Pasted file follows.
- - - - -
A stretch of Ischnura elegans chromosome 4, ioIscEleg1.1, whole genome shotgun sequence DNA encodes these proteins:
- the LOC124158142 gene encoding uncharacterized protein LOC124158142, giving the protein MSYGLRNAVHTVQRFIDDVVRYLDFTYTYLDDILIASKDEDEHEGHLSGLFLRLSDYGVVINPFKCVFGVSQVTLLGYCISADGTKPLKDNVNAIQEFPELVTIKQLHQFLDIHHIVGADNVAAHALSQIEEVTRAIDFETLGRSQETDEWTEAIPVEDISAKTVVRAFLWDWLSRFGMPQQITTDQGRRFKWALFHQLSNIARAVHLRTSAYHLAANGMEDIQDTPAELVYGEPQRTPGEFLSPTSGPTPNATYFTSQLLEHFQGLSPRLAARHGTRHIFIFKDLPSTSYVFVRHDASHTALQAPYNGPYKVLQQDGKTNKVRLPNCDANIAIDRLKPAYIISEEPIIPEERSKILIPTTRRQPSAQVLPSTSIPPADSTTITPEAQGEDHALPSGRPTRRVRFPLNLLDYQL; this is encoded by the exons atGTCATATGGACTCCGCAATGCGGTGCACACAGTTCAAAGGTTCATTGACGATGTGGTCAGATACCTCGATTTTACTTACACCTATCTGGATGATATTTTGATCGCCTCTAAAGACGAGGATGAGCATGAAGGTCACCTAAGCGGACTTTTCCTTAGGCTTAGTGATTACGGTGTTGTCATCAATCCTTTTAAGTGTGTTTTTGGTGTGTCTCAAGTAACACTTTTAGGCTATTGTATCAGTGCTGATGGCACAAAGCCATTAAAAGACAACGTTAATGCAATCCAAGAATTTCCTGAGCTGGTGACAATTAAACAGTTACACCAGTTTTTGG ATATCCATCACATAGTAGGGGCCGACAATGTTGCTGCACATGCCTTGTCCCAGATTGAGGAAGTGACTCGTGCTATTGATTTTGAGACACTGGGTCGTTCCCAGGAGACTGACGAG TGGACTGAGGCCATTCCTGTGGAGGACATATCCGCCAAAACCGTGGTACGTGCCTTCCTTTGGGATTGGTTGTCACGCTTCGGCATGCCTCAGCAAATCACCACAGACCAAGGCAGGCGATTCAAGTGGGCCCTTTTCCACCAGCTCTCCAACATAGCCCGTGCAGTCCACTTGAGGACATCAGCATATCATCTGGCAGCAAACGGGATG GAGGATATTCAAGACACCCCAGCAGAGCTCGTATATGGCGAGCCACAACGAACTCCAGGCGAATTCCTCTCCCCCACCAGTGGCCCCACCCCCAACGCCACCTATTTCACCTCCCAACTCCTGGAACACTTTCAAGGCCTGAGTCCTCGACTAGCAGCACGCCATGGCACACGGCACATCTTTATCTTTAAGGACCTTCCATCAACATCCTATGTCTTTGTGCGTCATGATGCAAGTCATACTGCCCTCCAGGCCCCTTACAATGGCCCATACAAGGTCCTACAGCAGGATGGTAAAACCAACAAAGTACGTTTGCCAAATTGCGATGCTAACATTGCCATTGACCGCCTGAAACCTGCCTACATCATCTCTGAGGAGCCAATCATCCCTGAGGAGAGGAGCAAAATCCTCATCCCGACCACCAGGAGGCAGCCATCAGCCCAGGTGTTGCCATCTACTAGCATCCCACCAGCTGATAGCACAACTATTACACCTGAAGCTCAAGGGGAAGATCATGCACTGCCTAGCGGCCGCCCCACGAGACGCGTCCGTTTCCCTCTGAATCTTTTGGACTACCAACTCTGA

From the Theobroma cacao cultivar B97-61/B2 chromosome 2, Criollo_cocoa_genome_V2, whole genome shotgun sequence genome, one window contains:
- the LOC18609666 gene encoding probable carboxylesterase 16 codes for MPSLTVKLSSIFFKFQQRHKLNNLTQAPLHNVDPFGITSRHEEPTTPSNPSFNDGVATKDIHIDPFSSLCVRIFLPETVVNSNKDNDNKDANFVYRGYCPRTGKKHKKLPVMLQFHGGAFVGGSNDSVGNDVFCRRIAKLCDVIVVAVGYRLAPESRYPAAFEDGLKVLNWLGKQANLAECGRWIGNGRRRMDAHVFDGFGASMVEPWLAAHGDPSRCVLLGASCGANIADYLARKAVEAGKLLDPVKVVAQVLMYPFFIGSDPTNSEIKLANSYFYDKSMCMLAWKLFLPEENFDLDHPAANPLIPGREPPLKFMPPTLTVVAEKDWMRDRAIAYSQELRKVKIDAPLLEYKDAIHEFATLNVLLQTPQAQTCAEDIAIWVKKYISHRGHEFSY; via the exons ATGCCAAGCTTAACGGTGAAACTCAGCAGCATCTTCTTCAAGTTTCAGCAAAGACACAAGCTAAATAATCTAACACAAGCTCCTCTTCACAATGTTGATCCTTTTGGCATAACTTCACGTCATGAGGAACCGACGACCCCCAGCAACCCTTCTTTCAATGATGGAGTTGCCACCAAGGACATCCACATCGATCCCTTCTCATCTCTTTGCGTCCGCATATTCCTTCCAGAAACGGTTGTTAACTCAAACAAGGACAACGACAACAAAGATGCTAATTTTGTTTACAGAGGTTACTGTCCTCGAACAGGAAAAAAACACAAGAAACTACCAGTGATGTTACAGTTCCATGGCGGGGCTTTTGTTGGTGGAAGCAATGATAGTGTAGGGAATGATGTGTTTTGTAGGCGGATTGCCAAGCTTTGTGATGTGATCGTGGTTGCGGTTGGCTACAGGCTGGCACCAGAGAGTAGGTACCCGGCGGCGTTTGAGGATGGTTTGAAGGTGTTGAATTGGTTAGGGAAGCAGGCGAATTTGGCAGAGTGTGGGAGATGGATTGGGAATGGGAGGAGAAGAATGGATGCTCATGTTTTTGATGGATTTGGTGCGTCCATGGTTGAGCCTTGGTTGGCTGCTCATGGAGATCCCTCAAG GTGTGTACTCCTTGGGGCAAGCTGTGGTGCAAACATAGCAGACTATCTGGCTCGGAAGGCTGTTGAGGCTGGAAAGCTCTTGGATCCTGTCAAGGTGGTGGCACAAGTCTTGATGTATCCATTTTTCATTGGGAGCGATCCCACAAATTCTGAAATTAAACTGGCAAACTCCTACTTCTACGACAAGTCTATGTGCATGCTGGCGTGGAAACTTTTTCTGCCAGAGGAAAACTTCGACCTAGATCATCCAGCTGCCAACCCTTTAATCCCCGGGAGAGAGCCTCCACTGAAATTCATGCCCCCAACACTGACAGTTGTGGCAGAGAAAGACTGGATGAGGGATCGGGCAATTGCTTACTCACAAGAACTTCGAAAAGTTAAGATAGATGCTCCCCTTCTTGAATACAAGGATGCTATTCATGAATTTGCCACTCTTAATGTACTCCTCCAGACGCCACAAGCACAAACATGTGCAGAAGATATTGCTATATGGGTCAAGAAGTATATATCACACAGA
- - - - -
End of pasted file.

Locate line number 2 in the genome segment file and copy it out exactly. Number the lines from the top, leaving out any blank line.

- the LOC124158142 gene encoding uncharacterized protein LOC124158142, giving the protein MSYGLRNAVHTVQRFIDDVVRYLDFTYTYLDDILIASKDEDEHEGHLSGLFLRLSDYGVVINPFKCVFGVSQVTLLGYCISADGTKPLKDNVNAIQEFPELVTIKQLHQFLDIHHIVGADNVAAHALSQIEEVTRAIDFETLGRSQETDEWTEAIPVEDISAKTVVRAFLWDWLSRFGMPQQITTDQGRRFKWALFHQLSNIARAVHLRTSAYHLAANGMEDIQDTPAELVYGEPQRTPGEFLSPTSGPTPNATYFTSQLLEHFQGLSPRLAARHGTRHIFIFKDLPSTSYVFVRHDASHTALQAPYNGPYKVLQQDGKTNKVRLPNCDANIAIDRLKPAYIISEEPIIPEERSKILIPTTRRQPSAQVLPSTSIPPADSTTITPEAQGEDHALPSGRPTRRVRFPLNLLDYQL; this is encoded by the exons atGTCATATGGACTCCGCAATGCGGTGCACACAGTTCAAAGGTTCATTGACGATGTGGTCAGATACCTCGATTTTACTTACACCTATCTGGATGATATTTTGATCGCCTCTAAAGACGAGGATGAGCATGAAGGTCACCTAAGCGGACTTTTCCTTAGGCTTAGTGATTACGGTGTTGTCATCAATCCTTTTAAGTGTGTTTTTGGTGTGTCTCAAGTAACACTTTTAGGCTATTGTATCAGTGCTGATGGCACAAAGCCATTAAAAGACAACGTTAATGCAATCCAAGAATTTCCTGAGCTGGTGACAATTAAACAGTTACACCAGTTTTTGG ATATCCATCACATAGTAGGGGCCGACAATGTTGCTGCACATGCCTTGTCCCAGATTGAGGAAGTGACTCGTGCTATTGATTTTGAGACACTGGGTCGTTCCCAGGAGACTGACGAG TGGACTGAGGCCATTCCTGTGGAGGACATATCCGCCAAAACCGTGGTACGTGCCTTCCTTTGGGATTGGTTGTCACGCTTCGGCATGCCTCAGCAAATCACCACAGACCAAGGCAGGCGATTCAAGTGGGCCCTTTTCCACCAGCTCTCCAACATAGCCCGTGCAGTCCACTTGAGGACATCAGCATATCATCTGGCAGCAAACGGGATG GAGGATATTCAAGACACCCCAGCAGAGCTCGTATATGGCGAGCCACAACGAACTCCAGGCGAATTCCTCTCCCCCACCAGTGGCCCCACCCCCAACGCCACCTATTTCACCTCCCAACTCCTGGAACACTTTCAAGGCCTGAGTCCTCGACTAGCAGCACGCCATGGCACACGGCACATCTTTATCTTTAAGGACCTTCCATCAACATCCTATGTCTTTGTGCGTCATGATGCAAGTCATACTGCCCTCCAGGCCCCTTACAATGGCCCATACAAGGTCCTACAGCAGGATGGTAAAACCAACAAAGTACGTTTGCCAAATTGCGATGCTAACATTGCCATTGACCGCCTGAAACCTGCCTACATCATCTCTGAGGAGCCAATCATCCCTGAGGAGAGGAGCAAAATCCTCATCCCGACCACCAGGAGGCAGCCATCAGCCCAGGTGTTGCCATCTACTAGCATCCCACCAGCTGATAGCACAACTATTACACCTGAAGCTCAAGGGGAAGATCATGCACTGCCTAGCGGCCGCCCCACGAGACGCGTCCGTTTCCCTCTGAATCTTTTGGACTACCAACTCTGA